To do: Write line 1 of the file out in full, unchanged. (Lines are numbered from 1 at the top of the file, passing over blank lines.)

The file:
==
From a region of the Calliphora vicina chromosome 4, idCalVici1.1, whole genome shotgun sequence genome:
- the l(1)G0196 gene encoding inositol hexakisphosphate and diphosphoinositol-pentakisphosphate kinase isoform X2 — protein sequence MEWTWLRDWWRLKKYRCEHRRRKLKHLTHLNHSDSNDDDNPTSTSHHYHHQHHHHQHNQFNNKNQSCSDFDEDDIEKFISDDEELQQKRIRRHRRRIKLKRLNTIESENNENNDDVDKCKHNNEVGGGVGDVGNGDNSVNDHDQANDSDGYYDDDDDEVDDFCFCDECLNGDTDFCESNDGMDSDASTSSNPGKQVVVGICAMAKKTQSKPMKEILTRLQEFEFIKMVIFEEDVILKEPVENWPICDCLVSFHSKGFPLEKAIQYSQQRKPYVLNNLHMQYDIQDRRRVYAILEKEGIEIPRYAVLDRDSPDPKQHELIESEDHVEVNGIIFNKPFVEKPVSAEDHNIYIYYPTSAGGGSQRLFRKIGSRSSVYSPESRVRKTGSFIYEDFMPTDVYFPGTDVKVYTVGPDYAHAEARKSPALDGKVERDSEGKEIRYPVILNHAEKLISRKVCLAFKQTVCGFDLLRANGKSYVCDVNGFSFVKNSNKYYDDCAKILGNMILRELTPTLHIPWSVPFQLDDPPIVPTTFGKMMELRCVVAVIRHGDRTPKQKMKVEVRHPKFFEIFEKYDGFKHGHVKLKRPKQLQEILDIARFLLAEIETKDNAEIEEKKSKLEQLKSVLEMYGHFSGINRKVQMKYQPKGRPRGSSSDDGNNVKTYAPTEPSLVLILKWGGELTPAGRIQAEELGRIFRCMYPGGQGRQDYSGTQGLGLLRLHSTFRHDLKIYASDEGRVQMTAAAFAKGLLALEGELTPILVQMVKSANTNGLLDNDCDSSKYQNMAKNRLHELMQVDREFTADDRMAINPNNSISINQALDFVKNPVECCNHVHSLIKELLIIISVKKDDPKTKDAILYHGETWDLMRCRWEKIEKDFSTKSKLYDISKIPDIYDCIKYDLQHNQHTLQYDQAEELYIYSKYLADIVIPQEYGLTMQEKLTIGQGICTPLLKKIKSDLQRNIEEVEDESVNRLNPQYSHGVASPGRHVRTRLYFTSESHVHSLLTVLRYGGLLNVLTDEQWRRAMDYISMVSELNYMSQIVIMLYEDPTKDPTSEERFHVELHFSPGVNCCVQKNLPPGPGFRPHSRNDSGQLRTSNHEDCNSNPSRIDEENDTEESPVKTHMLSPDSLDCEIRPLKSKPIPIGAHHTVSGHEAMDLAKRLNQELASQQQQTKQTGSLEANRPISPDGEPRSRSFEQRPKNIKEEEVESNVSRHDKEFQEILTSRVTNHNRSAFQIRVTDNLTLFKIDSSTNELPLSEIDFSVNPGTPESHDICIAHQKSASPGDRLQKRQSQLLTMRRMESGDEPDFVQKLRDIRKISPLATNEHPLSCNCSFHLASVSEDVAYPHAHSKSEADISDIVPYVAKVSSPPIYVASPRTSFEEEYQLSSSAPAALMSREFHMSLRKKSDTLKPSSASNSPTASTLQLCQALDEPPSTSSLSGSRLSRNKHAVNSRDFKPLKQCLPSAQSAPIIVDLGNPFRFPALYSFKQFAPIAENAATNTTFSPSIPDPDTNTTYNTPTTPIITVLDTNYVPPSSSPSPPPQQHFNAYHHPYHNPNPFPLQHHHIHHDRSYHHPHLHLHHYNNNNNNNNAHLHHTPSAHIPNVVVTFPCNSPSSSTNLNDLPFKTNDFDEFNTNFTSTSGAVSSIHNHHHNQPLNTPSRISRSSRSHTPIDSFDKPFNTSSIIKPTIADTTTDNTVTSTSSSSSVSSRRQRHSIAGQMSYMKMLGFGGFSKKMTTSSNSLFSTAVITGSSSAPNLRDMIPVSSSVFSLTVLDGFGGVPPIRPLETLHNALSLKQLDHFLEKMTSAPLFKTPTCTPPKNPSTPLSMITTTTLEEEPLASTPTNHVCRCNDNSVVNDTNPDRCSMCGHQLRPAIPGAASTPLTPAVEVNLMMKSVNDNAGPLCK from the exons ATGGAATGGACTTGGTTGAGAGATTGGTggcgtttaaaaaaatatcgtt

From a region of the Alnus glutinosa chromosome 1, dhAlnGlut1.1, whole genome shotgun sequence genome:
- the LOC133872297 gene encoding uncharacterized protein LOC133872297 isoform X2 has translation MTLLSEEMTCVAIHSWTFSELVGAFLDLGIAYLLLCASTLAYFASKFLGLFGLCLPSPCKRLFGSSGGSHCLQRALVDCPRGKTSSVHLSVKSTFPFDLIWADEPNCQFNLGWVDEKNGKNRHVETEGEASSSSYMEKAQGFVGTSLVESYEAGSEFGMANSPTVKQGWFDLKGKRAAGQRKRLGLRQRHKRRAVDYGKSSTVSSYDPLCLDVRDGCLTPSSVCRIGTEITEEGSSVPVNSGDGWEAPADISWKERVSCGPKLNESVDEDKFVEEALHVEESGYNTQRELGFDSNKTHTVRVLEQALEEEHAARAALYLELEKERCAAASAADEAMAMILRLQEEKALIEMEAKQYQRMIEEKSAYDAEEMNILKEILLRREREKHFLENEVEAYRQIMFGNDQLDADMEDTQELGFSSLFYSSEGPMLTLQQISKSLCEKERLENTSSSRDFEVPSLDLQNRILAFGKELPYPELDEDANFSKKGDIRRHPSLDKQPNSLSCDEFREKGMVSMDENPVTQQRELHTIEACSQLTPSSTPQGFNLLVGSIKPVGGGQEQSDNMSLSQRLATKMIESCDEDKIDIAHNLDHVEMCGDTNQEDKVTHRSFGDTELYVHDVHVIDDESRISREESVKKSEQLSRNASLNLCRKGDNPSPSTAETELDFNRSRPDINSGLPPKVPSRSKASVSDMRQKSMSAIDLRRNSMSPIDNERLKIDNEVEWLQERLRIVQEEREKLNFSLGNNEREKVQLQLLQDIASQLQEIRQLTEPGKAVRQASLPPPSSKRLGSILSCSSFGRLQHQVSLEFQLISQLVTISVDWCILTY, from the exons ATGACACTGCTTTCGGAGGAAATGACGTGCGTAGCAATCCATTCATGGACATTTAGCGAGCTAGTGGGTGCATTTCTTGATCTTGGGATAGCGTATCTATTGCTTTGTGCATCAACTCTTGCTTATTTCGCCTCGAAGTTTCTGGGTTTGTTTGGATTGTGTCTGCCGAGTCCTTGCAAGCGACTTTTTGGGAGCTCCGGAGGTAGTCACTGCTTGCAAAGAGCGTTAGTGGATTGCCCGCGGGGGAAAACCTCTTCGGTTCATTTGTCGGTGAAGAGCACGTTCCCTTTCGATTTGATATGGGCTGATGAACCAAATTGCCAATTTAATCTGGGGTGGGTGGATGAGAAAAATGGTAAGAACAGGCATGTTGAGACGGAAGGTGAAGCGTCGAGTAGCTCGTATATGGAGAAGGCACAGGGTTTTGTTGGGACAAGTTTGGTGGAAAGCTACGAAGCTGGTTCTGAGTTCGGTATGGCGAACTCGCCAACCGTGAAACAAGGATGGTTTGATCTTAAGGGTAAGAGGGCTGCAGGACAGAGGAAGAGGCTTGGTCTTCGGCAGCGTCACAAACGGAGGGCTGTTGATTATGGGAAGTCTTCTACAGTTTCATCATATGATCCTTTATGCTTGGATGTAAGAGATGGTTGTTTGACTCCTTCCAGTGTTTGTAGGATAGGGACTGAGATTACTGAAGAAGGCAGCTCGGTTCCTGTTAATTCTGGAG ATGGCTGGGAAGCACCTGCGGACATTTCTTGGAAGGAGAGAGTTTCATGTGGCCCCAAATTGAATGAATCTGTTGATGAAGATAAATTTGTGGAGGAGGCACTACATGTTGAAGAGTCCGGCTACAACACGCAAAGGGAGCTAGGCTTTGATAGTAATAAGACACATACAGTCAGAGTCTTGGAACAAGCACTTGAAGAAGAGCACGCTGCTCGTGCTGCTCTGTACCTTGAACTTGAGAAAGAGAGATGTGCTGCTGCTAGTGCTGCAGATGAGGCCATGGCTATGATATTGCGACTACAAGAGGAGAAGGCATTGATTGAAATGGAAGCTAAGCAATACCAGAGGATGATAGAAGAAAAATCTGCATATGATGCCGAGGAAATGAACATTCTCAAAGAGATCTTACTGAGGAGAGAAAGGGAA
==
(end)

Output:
From a region of the Calliphora vicina chromosome 4, idCalVici1.1, whole genome shotgun sequence genome: